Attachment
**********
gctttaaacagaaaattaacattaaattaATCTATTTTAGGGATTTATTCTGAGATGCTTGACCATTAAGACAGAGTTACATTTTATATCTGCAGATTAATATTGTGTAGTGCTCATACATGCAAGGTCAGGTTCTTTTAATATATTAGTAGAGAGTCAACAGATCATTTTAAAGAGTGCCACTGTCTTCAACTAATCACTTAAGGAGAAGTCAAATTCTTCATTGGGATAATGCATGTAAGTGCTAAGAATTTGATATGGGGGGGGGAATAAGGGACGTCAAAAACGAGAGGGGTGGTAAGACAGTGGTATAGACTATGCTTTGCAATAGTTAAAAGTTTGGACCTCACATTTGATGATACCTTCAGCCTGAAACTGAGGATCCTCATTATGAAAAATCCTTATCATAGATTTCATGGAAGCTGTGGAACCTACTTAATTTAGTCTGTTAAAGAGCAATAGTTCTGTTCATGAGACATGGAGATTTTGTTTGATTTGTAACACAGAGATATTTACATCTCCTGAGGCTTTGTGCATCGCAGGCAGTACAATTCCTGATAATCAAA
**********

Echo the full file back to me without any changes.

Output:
gctttaaacagaaaattaacattaaattaATCTATTTTAGGGATTTATTCTGAGATGCTTGACCATTAAGACAGAGTTACATTTTATATCTGCAGATTAATATTGTGTAGTGCTCATACATGCAAGGTCAGGTTCTTTTAATATATTAGTAGAGAGTCAACAGATCATTTTAAAGAGTGCCACTGTCTTCAACTAATCACTTAAGGAGAAGTCAAATTCTTCATTGGGATAATGCATGTAAGTGCTAAGAATTTGATATGGGGGGGGGAATAAGGGACGTCAAAAACGAGAGGGGTGGTAAGACAGTGGTATAGACTATGCTTTGCAATAGTTAAAAGTTTGGACCTCACATTTGATGATACCTTCAGCCTGAAACTGAGGATCCTCATTATGAAAAATCCTTATCATAGATTTCATGGAAGCTGTGGAACCTACTTAATTTAGTCTGTTAAAGAGCAATAGTTCTGTTCATGAGACATGGAGATTTTGTTTGATTTGTAACACAGAGATATTTACATCTCCTGAGGCTTTGTGCATCGCAGGCAGTACAATTCCTGATAATCAAA